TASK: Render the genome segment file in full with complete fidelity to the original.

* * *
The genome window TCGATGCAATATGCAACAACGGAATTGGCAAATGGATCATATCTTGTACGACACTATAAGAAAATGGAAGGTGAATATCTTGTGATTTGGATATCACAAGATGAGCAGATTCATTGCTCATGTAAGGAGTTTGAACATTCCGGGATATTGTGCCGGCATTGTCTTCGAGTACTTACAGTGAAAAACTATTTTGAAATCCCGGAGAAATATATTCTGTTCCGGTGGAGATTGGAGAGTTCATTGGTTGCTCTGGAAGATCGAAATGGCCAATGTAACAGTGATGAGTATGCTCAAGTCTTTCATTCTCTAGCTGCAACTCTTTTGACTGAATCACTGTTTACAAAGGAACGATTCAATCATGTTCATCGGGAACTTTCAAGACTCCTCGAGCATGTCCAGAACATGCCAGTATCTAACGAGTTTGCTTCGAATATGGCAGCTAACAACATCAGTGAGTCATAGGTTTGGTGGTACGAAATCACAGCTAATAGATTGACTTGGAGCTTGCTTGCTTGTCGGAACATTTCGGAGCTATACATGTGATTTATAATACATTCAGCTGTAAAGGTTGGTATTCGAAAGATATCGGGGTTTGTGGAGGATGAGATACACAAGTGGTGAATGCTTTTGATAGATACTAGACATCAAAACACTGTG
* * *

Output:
The genome window TCGATGCAATATGCAACAACGGAATTGGCAAATGGATCATATCTTGTACGACACTATAAGAAAATGGAAGGTGAATATCTTGTGATTTGGATATCACAAGATGAGCAGATTCATTGCTCATGTAAGGAGTTTGAACATTCCGGGATATTGTGCCGGCATTGTCTTCGAGTACTTACAGTGAAAAACTATTTTGAAATCCCGGAGAAATATATTCTGTTCCGGTGGAGATTGGAGAGTTCATTGGTTGCTCTGGAAGATCGAAATGGCCAATGTAACAGTGATGAGTATGCTCAAGTCTTTCATTCTCTAGCTGCAACTCTTTTGACTGAATCACTGTTTACAAAGGAACGATTCAATCATGTTCATCGGGAACTTTCAAGACTCCTCGAGCATGTCCAGAACATGCCAGTATCTAACGAGTTTGCTTCGAATATGGCAGCTAACAACATCAGTGAGTCATAGGTTTGGTGGTACGAAATCACAGCTAATAGATTGACTTGGAGCTTGCTTGCTTGTCGGAACATTTCGGAGCTATACATGTGATTTATAATACATTCAGCTGTAAAGGTTGGTATTCGAAAGATATCGGGGTTTGTGGAGGATGAGATACACAAGTGGTGAATGCTTTTGATAGATACTAGACATCAAAACACTGTG